In vitro culture of Plasmodiophora brassicae

Key Result

This project is still in progress, but is focused on the objective of developing methods for consistent in vitro culture of P. brassicae and to produce pure cultures of some of the major pathotypes of P. brassicae (to better breed for resistance and improved management strategies).

Project Summary

Plasmodiophora brassicae is a plant pathogen causing clubroot disease of Brassica crops including canola. Clubroot can cause severe yield loss and the pathogen persists in soil for many years. Using resistant canola varieties is the best management strategy for protecting canola from clubroot. However, the resistance is not durable and is breaking down rapidly, especially when there are high concentrations of the pathogen in a field.

Knowledge about the biology and genetic diversity of this pathogen is limited because it cannot be grown in culture. If this organism could be grown in pure culture in the lab, it would be much easier to produce and bulk up single spore isolates and to discover target genes for breeding purposes.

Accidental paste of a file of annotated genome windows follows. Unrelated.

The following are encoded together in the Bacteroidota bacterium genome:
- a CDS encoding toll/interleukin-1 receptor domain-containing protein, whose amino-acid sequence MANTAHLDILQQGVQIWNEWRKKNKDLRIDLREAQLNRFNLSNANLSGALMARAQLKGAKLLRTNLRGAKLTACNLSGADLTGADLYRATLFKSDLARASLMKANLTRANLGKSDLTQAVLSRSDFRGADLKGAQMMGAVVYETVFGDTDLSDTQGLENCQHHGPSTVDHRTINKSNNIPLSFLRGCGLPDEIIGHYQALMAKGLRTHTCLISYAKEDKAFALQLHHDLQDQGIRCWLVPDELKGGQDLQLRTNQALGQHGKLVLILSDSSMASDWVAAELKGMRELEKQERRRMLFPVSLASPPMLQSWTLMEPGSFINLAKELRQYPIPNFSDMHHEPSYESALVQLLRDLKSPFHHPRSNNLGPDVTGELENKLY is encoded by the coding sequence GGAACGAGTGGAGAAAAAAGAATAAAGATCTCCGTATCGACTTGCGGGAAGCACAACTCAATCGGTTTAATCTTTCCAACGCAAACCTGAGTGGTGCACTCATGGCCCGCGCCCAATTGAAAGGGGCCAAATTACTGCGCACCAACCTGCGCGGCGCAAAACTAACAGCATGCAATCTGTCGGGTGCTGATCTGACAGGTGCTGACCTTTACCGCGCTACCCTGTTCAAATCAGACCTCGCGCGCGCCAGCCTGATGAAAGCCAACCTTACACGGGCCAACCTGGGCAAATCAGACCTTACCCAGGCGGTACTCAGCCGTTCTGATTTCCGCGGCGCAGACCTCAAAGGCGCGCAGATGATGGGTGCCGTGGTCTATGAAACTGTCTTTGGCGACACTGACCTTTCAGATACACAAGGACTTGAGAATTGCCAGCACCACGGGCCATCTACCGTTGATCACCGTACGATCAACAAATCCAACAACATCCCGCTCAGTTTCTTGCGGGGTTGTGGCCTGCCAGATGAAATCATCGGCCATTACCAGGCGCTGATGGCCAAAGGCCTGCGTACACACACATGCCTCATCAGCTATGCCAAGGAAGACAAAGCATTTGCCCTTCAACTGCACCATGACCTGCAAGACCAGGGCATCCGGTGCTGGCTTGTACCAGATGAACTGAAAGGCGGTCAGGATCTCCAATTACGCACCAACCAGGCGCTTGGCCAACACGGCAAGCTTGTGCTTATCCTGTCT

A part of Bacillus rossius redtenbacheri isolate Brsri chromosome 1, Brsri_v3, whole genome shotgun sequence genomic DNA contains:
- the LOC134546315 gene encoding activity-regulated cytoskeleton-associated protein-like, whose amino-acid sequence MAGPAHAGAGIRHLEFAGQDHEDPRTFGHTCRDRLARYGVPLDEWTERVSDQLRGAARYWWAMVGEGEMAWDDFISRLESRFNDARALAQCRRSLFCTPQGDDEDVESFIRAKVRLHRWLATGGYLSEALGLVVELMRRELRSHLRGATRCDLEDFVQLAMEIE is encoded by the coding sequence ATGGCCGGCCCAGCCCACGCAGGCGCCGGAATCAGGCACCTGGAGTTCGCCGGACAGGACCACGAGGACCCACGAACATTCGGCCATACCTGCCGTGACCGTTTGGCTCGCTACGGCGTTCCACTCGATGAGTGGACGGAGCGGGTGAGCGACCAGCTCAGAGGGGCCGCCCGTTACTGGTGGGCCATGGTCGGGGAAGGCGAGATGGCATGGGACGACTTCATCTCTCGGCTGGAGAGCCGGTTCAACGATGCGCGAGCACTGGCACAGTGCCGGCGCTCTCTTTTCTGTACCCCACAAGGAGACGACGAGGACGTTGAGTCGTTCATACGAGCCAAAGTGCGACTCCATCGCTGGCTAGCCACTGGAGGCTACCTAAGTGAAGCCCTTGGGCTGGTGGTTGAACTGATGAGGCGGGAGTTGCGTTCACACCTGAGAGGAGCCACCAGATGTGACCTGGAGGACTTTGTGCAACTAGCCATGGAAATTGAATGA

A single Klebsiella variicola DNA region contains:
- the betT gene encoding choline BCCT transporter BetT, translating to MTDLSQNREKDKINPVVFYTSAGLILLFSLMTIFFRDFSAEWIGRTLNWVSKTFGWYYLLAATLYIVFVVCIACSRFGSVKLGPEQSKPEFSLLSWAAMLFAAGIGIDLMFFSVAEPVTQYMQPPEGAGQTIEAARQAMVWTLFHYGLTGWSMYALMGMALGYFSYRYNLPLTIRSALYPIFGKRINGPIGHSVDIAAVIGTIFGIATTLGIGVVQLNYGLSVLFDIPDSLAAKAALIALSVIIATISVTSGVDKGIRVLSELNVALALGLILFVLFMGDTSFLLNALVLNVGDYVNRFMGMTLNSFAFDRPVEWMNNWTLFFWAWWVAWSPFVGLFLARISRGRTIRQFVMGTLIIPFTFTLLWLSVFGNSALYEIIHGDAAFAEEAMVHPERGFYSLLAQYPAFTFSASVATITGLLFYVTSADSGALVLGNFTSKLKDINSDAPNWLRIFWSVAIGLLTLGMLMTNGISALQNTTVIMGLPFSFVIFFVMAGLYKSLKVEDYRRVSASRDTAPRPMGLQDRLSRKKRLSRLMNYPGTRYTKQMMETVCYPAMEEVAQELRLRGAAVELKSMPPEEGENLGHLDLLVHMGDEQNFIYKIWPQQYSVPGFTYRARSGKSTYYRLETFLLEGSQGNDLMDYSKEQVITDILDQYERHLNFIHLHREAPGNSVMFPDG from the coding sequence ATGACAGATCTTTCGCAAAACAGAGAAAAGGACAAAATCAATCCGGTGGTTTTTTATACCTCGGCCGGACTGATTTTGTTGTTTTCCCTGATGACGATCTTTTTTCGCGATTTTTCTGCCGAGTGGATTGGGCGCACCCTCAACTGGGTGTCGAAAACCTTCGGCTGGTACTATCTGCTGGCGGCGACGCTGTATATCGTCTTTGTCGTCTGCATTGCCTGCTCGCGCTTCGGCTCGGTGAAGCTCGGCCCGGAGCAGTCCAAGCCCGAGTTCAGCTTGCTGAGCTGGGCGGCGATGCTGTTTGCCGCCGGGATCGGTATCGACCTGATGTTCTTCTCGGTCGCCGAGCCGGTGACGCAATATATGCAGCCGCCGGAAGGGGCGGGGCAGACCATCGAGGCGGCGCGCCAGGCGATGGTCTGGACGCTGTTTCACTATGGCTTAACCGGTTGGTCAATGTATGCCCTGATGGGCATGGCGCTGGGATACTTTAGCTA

Single spore isolates of the pathogen can be used to test for clubroot resistance in new canola lines. There are many other uses for pure lab cultures, such as determining the direct effects of chemicals and biocontrols on growth and survival of the pathogen. There are currently no methods to produce these cultures, but others have found ways to culture other obligate plant pathogens, such as rusts.

However, rust plant pathogens are very different from the clubroot pathogen. McDonald lab has developed a method to remove the cell wall while the cell itself stayed viable and intact.

The proposed study will build on these methods and determine the optimum culture media for cell culture. Pure cultures of P. brassicae will lead to better breeding for resistance and improved management strategies. The results of this research will benefit plant breeders, and the canola industry, through improved resources to breed clubroot resistant canola.